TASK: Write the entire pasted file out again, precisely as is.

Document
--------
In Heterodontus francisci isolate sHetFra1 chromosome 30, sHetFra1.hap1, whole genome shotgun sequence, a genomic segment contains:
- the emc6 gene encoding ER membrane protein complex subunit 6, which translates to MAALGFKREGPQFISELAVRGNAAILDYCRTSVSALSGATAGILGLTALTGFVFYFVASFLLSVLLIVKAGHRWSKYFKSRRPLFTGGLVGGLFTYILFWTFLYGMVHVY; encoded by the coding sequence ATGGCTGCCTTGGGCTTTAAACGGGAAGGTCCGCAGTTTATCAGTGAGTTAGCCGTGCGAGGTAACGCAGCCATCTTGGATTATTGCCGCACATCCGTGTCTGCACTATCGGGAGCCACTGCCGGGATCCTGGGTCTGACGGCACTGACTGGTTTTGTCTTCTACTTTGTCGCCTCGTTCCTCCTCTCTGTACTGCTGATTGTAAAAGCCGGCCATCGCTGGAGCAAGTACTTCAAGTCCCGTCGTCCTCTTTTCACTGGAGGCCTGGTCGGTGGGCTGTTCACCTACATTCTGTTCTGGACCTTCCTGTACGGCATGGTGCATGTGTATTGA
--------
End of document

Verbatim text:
In Heterodontus francisci isolate sHetFra1 chromosome 30, sHetFra1.hap1, whole genome shotgun sequence, a genomic segment contains:
- the emc6 gene encoding ER membrane protein complex subunit 6, which translates to MAALGFKREGPQFISELAVRGNAAILDYCRTSVSALSGATAGILGLTALTGFVFYFVASFLLSVLLIVKAGHRWSKYFKSRRPLFTGGLVGGLFTYILFWTFLYGMVHVY; encoded by the coding sequence ATGGCTGCCTTGGGCTTTAAACGGGAAGGTCCGCAGTTTATCAGTGAGTTAGCCGTGCGAGGTAACGCAGCCATCTTGGATTATTGCCGCACATCCGTGTCTGCACTATCGGGAGCCACTGCCGGGATCCTGGGTCTGACGGCACTGACTGGTTTTGTCTTCTACTTTGTCGCCTCGTTCCTCCTCTCTGTACTGCTGATTGTAAAAGCCGGCCATCGCTGGAGCAAGTACTTCAAGTCCCGTCGTCCTCTTTTCACTGGAGGCCTGGTCGGTGGGCTGTTCACCTACATTCTGTTCTGGACCTTCCTGTACGGCATGGTGCATGTGTATTGA